‘We celebrate advances in science, medicine, and politics, granting awards to those who find new ways to promote the betterment of society, to end disease, to improve our way of life. It is only fitting that, in the company of these great celebrations, there is an award to honor advances in protecting that first right that gives all others meaning, the right to life.”
That’s how radio-talk-show host Laura Ingraham announced the inaugural Life Prizes on Friday night at a gala at the National Building Museum in Washington D.C. The Life Prizes were founded by Ray Ruddy, president of the Gerard Health Foundation.
Richard Doerflinger was among the six award recipients. He is an under-the-radar pro-life hero. His day job is associate director of the Secretariat of Pro-Life Activities at the U.S. Conference of Catholic Bishops, where he has worked for almost 29 years. He monitors, analyzes, and responds to federal and medical developments on life issues. He writes and he educates–colleagues, bishops, Congress, the media. And he recently talked to National Review Online editor Kathryn Jean Lopez about the state of life and his work in defense of it.
Kathryn Jean Lopez: What are your feelings as we’ve entered the age of Obama?
Richard Doerflinger: I don’t think pro-life Americans should despair and give up. Our situation is similar to what it was in 1993: the White House and both chambers of Congress basically against us on the abortion issue. Our opponents thought they would soon reverse the Hyde amendment against federal abortion funding, begin funding destructive human embryo research, and pass the Freedom of Choice Act. None of these things happened, and President Clinton’s repeated vetoes of a ban on partial-birth abortion only kept the horrors of abortion before the public’s eyes and increased pro-life sentiment. If we persevere, we will again show that the pro-life message is here to stay.
Lopez: Did George W. Bush do right by life these past eight years?
Doerflinger: I know some are disappointed he did not do more. But he gave us a Supreme Court that upheld a ban on an abortion method for the first time in 35 years. He single-handedly retained many pro-life policies by his veto threat against bad bills. He advanced the cause of faith-based initiatives and conscience rights in health care. He changed the stem-cell-research debate by holding the line against destructive embryo research while promoting morally acceptable alternatives that are now showing tremendous progress. And he showed how we can reach out compassionately to the victims of AIDS in developing nations while retaining an emphasis on abstinence and fidelity and respecting the consciences of religious service providers. To me these are all very positive aspects of his legacy.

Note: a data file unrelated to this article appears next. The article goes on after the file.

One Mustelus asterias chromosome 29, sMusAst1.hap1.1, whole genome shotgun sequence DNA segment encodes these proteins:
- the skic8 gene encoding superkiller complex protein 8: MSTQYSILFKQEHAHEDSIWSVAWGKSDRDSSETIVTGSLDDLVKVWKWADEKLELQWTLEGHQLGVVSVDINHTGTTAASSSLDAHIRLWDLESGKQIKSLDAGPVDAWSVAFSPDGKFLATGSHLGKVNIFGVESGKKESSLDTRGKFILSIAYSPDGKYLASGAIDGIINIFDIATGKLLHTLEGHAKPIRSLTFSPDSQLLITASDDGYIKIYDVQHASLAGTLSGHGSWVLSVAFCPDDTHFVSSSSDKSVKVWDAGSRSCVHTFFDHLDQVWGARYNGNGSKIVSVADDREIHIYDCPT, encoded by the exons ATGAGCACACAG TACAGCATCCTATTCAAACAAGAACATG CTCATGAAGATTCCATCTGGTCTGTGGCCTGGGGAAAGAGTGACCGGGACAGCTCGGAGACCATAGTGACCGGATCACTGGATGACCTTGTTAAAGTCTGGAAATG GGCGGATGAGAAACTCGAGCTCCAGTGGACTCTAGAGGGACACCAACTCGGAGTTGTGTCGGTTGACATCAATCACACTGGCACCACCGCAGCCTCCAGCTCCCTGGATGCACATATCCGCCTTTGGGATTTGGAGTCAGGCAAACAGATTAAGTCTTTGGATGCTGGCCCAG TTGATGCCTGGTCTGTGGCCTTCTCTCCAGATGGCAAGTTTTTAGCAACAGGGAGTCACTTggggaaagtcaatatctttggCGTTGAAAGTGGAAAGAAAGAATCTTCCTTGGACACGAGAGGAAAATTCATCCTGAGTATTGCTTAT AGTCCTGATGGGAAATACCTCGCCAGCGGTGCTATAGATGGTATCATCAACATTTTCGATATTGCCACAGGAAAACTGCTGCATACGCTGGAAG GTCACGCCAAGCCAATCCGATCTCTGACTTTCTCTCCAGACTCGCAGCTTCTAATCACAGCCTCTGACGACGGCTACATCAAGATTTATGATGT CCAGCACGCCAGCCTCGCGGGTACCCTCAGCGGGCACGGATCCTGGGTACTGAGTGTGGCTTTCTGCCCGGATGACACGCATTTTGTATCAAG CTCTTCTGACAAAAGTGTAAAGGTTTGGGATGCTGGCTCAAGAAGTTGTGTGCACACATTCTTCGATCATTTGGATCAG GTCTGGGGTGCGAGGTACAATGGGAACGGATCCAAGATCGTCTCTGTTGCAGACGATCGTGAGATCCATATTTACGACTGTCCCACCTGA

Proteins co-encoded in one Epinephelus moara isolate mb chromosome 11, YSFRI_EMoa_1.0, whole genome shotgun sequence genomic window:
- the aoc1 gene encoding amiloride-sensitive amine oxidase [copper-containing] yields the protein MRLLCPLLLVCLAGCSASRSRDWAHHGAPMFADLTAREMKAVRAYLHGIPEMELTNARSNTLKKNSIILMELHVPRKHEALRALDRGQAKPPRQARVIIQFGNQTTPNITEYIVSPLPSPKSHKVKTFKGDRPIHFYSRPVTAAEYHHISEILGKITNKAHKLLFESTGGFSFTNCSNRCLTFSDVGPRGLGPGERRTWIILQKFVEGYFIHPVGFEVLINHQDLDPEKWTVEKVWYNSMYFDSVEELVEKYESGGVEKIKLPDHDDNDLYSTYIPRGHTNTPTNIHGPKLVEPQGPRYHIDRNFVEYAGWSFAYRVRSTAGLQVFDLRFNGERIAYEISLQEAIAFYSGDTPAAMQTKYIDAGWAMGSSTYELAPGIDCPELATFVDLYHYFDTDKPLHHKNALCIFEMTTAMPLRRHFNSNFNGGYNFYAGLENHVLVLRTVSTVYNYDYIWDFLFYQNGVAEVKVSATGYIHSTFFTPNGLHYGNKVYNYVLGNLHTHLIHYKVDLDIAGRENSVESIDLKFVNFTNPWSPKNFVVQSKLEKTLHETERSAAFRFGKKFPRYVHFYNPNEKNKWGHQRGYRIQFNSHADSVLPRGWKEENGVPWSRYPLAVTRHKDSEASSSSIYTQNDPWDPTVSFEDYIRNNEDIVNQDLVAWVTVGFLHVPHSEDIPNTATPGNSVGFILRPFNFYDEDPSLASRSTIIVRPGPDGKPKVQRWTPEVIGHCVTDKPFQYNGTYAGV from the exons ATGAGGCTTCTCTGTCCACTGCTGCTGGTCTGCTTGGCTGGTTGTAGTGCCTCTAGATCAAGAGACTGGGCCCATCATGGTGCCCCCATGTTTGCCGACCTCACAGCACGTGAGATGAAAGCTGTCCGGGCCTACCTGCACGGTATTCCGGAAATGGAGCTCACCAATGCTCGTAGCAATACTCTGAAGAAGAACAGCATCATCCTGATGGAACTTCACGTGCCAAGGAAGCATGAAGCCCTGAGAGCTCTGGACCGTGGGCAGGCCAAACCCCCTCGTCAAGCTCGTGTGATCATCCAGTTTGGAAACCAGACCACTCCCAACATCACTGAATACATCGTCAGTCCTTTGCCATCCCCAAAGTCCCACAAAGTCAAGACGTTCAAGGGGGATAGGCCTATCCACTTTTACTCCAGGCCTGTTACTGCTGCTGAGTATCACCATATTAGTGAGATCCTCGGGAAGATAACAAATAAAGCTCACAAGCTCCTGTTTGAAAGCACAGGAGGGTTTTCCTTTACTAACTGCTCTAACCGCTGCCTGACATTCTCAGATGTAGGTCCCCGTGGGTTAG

Lopez: How devastating could the Freedom of Choice Act be?
Doerflinger: We have said this is the most extreme piece of abortion legislation ever introduced in Congress. It would elevate abortion to the status of a “fundamental” right, and call on all public-health programs not to “discriminate” against abortion–in other words, any government effort to support childbirth would also be mandated to support abortion to the same extent. It would overturn hundreds of modest pro-life laws passed over the last 35 years–conscience clauses, public-funding restrictions, informed-consent and parental-involvement statutes, and so on.
Lopez: What is the state of stem-cell research right now?
Doerflinger: Our opponents like to say that politics has overly restricted science. The fact is adult and cord-blood stem cells have become the gold standard for actually benefiting patients, with embryonic stem cells lagging far behind. If embryonic stem cells do have any advantages for some purposes, even those advantages can be pursued as well or better using the new technique for “reprogramming” adult cells into “induced pluripotent stem cells”–an advance hailed by the journal Science as the top scientific breakthrough. However, just as the science is demonstrating that human embryo destruction is irrelevant to medical progress, that controversial avenue may receive a new infusion of money and attention for ideological reasons.
Lopez: Does it drive you crazy when people insist George W. Bush was against stem-cell research, period?
Doerflinger: Yes, because it’s false on so many levels. President Bush strongly favored research on stem cells obtained without harming or killing the donor. He was even in favor of pursuing basic research on embryonic stem cells, and provided tens of millions of dollars a year for research using existing embryonic-stem-cell lines. What he was against was the use of federal funds to encourage researchers to destroy new embryos for their stem cells. His policy enabled the morally sound alternatives to be pursued and funded, and these are now showing they can actually do many things better. Lopez: Do pro-lifers do enough for the children they seek to save after they are born?